In 1963, Redding traveled to NYC to record a live album for Atlantic Records at Harlem’s Apollo Theater. While at the Apollo, he got to meet celebs like Muhammad Ali, and Ben E. King, who gave him $100 because he had heard that Redding was struggling financially. Redding got to showcase his smooth dance moves at the famed venue while performing such cover songs as Satisfaction by the Rolling Stones and Shake by Sam Cooke. Redding released his second studio album in 1965 entitled, The Great Otis Redding Sings Soul. The album was a mix of covers from various other artists, and was both a critical and commercial success; it was one of his best works.
Redding was also a mega-talented songwriter, and an astute businessman; he was the sole copyright holder on all his songs. Redding’s business savvy paid off, he proudly collected status trophies, like a 300-acre ranch and private plane. In 1965, he co-wrote the classic I’ve Been Loving You Too Long which was included in his third studio album. The album entitled Otis Blue: Otis Redding Sings Soul included the hits Respect and Sam Cooke’s Shake. Cooke passed away before the release of the album; he was shot to death at a motel. Cooke had written three songs on Redding’s album which included the hit, Change Gonna Come.
Talk about soaring, Redding’s career was headed towards the stratosphere! In 1966, he returned to the studio to perform his soulful cover of Try a Little Tenderness. The song had been previously performed by Frank Sinatra and Bing Cosby. Reportedly, there were attempts to keep him from recording the song and adding to it a “Negro perspective.” However, despite the racial curveballs, Tenderness became one of Redding’s signature songs. Tenderness was included on his next album, Complete & Unbelievable: The Otis Redding Dictionary of Soul, released in 1966. Once again Redding dominated both the R&B and Billboard charts.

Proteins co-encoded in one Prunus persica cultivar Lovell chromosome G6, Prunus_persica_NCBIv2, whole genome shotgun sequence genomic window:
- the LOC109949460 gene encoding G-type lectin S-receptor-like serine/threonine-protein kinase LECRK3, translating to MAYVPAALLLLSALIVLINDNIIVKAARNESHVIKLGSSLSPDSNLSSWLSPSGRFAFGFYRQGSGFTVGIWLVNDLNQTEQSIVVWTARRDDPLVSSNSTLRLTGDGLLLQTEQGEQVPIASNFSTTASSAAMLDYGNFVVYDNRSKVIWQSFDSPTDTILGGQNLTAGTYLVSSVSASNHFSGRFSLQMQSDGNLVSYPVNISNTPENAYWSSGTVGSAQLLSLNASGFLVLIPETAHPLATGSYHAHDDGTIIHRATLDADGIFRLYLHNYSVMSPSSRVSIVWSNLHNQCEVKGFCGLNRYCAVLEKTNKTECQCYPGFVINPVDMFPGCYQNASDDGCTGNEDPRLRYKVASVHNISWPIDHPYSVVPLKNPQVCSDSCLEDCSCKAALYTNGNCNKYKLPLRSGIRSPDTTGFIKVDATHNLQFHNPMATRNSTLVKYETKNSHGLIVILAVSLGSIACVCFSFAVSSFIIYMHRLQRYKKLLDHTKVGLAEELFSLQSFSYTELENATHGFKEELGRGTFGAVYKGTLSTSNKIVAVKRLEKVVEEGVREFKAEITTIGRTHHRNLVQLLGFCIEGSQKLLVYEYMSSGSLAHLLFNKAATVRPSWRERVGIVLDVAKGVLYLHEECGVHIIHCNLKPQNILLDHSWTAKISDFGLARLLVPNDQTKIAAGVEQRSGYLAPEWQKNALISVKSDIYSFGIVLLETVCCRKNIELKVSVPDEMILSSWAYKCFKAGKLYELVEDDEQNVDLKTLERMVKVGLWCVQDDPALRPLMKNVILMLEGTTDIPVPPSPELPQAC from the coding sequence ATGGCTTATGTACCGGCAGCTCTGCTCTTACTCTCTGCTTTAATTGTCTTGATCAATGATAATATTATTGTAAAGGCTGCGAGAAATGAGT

Redding flew to Europe in 1966 where he performed at various concerts booked for Stax Records recording artists. He later toured alone as a lead performer when his international fan base increased. In 1967, Redding released a duet album, King & Queen with songstress Carla Thomas (daughter of Rufus Thomas). The album included produced three chart-topping hits, Tramp, Knock on Wood, and Lovey Dovey.
In 1967, Redding performed at the Monterey Pop Festival. Redding’s audiences in this country had been predominantly Black up until ‘67, but the festival was his introduction to the mainstream white market. Redding’s inclusion in the festival gave him national, across-the-board acclaim after he delivered a stellar performance. From the moment he appeared on stage he commanded the audience’s attention. He played with his audience, teased them, worked them up and then down; he provided them with an unforgettable visceral experience. Sadly, this performance would be his last major concert before his death.
Redding recorded his new song (Sittin’ On) The Dock of the Bay in early December 1967. This song was a definite change from his previous musical stylings; he was also adamant that the tune would be a hit. And yes, Redding is actually whistling at the end of the song.
On December 10, 1967, Redding took his private Beechcraft H18 with members of the famed R&B group, The Bar-Kays band; they were headed to Madison, Wisconsin for a gig. He got on the doomed plane that his friend and fellow Maconite, James Brown, had warned him against using.
The weather was miserable, heavy rains and fog. They were only 4 miles from their destination. The pilot radioed for permission to land, and only moments later the plane crashed into the frigid waters of Lake Monona. Redding, as well as four members of The Bar-Kays, and the pilot perished in the crash. There was only one survivor, Bar-Kay member Ben Cauley, who had been asleep during the journey but awakened just as the plane was going down.
Redding left behind his wife Zelma Atwood, and three children Dexter, Karla, and Otis lll. A daughter Demetria was adopted after his death. He was laid to rest at his ranch north of Macon.
(Sittin’ On) The Dock of the Bay was released one month after Redding’s death, and it was his first single to reach #1 on Billboard’s Top 100, as well as the first posthumous number-one single in U.S. chart history. It also copped two Grammy Awards. Redding’s music proliferated across movie and TV soundtracks; and he became immortal. He has been called “the King of Soul,” and was inducted into the “Rock & Roll Hall of Fame” in 1989.
The voice of Otis Redding still stirs our souls. More musical benchmarks would have followed had Redding not passed away. Yet, we still have his music, and the memories his songs seem to bring to life every time we hear them. And for me, every time I hear Shake, I still try to bust a move but do so in the privacy of my home and at a much slower pace!
We miss you, Otis!